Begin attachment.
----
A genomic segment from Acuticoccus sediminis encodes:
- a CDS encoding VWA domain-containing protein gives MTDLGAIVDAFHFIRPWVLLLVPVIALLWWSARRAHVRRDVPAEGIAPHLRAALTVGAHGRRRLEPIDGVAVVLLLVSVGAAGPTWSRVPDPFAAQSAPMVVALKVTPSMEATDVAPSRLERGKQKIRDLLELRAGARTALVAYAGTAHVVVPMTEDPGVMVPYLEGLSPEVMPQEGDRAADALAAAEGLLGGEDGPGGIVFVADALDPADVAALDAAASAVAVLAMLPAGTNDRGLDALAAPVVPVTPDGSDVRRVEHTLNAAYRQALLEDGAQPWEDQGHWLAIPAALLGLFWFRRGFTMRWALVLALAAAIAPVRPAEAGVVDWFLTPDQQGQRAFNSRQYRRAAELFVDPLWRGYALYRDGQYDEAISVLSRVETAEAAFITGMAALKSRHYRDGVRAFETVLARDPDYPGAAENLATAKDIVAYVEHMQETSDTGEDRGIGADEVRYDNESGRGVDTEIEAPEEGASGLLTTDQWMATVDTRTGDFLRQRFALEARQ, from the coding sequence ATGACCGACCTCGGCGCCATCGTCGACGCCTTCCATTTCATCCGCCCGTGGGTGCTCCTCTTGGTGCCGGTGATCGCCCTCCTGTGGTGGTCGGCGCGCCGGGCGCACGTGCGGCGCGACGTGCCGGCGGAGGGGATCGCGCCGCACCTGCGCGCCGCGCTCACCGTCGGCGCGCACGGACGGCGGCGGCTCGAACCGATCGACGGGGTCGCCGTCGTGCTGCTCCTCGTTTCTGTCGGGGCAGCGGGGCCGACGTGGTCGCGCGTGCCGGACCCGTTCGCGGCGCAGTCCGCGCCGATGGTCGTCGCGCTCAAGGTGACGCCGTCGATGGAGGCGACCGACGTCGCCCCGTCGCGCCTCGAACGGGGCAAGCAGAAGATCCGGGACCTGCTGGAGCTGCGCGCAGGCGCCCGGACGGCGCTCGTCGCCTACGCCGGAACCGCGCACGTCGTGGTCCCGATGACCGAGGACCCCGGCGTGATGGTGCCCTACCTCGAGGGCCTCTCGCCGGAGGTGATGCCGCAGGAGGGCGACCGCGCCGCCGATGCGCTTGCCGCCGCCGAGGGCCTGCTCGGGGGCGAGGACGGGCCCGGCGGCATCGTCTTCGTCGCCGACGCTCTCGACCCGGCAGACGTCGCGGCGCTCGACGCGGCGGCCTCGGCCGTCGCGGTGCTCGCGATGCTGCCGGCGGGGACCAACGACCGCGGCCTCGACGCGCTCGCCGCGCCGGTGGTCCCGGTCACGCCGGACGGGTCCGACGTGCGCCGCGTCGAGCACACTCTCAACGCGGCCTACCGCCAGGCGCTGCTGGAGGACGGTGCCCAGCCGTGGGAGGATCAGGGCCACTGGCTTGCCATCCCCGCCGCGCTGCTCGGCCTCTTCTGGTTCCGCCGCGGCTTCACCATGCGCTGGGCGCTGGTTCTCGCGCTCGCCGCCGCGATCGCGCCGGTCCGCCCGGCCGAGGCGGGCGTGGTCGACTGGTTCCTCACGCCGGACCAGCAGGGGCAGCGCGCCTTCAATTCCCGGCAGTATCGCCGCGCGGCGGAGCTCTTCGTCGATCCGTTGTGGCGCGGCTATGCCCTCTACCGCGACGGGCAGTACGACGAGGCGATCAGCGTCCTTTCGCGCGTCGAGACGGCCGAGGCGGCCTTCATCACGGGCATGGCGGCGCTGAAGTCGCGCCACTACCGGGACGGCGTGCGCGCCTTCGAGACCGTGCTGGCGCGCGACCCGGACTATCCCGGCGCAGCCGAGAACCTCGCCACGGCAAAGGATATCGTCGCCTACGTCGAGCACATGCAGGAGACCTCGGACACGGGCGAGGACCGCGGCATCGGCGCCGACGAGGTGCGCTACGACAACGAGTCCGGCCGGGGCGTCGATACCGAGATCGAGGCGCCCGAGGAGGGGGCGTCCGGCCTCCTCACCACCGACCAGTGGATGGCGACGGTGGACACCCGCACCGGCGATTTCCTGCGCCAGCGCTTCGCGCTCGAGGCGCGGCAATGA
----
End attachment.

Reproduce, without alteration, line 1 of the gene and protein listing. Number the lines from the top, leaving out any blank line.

A genomic segment from Acuticoccus sediminis encodes: